The last few years have been a time of dead reckoning. We’re on high seas: climate change, economic inequality, racism and xenophobia, gun violence, political corruption — we’ve lost celestial direction. Our old constellations are indecipherable, our gods all fallen. Technology won’t save us. Neither will the captains, of industry or otherwise. 

We’ve spent much of the year collectively looking back in order to look forward. The New York Times’ stunning 1619 Project, asking Americans to revise their most precious history. The protests in Hong Kong, demanding the annulment of a bargain struck years ago in which the city-state pretends to exercise democracy and its overseer pretends to let it. The seemingly endless disclosures of women enduring abusive behavior at the hands of powerful men. Children sitting on the steps of government buildings, banding together to say, “You have been reckless with our natural resources. You have turned our borders into battlegrounds. That stops here. We demand a different way.” This is not just backward indictment. This is future-building.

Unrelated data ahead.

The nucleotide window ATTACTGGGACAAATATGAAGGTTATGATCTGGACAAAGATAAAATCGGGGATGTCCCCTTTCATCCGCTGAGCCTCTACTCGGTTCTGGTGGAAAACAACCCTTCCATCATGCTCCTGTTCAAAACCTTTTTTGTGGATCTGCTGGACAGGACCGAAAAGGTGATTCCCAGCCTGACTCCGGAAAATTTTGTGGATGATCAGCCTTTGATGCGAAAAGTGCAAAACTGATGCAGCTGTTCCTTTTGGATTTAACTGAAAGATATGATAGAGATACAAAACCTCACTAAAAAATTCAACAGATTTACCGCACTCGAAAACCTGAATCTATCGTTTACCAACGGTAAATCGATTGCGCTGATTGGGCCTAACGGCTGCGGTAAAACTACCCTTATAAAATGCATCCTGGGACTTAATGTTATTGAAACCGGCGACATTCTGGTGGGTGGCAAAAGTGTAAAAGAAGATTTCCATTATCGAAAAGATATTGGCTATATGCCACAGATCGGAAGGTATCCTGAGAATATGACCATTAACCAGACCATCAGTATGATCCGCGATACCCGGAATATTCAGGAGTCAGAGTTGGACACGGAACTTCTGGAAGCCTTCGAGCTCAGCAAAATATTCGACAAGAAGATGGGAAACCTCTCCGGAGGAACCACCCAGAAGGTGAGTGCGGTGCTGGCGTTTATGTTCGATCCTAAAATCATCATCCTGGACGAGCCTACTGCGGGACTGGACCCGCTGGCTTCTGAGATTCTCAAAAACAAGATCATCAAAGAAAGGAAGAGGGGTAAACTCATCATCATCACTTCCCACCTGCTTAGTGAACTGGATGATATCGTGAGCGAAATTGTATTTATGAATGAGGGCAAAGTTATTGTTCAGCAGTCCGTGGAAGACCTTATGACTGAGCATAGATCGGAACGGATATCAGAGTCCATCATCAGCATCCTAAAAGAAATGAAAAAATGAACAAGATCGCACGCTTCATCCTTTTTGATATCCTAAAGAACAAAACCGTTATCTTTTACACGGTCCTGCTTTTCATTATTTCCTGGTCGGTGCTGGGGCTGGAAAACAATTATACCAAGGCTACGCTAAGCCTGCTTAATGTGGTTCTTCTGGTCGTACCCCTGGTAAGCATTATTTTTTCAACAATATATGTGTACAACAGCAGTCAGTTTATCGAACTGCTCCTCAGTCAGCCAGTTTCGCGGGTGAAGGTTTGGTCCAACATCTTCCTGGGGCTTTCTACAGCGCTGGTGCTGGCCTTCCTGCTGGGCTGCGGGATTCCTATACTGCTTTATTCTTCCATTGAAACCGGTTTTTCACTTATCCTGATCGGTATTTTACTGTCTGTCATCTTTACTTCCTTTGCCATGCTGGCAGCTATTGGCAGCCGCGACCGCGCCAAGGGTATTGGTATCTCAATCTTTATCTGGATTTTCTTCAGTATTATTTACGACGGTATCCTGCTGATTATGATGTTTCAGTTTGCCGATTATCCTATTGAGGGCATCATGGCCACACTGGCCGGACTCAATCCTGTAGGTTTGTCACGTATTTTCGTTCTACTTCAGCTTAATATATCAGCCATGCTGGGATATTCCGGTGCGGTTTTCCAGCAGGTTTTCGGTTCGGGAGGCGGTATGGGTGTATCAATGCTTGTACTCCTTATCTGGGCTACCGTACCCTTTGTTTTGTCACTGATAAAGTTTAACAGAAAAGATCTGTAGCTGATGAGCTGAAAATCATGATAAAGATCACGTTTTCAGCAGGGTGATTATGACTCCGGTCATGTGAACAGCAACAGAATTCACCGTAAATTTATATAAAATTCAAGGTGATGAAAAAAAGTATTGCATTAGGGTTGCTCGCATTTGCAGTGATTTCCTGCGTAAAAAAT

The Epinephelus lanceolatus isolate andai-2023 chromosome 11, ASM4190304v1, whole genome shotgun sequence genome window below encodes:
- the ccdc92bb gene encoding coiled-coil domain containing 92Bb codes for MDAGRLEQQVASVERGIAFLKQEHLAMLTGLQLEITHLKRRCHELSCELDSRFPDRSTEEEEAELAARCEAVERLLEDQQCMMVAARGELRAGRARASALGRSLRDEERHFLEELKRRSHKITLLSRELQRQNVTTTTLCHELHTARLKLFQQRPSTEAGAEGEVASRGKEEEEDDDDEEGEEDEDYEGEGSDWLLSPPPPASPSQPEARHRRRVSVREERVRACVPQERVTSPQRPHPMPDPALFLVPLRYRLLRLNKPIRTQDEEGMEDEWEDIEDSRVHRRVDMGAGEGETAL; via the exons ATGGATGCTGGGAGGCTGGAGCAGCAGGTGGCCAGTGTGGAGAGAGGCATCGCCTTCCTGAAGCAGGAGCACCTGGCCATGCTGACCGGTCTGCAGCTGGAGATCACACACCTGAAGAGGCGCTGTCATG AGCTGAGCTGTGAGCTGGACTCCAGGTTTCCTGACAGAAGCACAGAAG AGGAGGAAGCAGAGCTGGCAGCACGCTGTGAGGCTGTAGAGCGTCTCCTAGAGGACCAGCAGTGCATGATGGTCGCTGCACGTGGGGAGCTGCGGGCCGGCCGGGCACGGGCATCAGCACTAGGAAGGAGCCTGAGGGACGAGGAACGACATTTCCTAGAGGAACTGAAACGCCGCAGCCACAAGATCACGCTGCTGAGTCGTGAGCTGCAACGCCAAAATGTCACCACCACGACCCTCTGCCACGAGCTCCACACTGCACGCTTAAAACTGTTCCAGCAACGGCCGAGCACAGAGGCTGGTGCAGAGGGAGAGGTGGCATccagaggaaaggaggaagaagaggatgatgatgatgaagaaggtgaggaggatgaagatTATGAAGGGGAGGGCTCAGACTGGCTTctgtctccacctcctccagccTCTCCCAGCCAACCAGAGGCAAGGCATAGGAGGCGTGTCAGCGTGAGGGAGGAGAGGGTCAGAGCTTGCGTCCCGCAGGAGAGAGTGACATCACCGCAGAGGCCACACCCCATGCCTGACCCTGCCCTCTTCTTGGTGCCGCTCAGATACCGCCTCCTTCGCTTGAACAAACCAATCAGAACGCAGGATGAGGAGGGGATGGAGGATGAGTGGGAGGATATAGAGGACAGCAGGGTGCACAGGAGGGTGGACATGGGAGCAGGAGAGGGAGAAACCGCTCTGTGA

Memphis. November 24, 2013. Credit: Chris Wieland / Flickr

It’s not comfortable — to be lost, to be looking back, to be called out by small children with round faces and watery eyes. In fact, it feels pretty terrible. Even those of us who don’t communicate in 140 characters of vitriol have been called complicit. Rightly so.

But we are less lost now than when we were comfortable. The reckoning has woken so many of us up, stripped away pretense and politeness. It is making us more real. It is allowing us to be honest. To grieve. To move forward with solutions to the problems we’ve created with the urgency they deserve.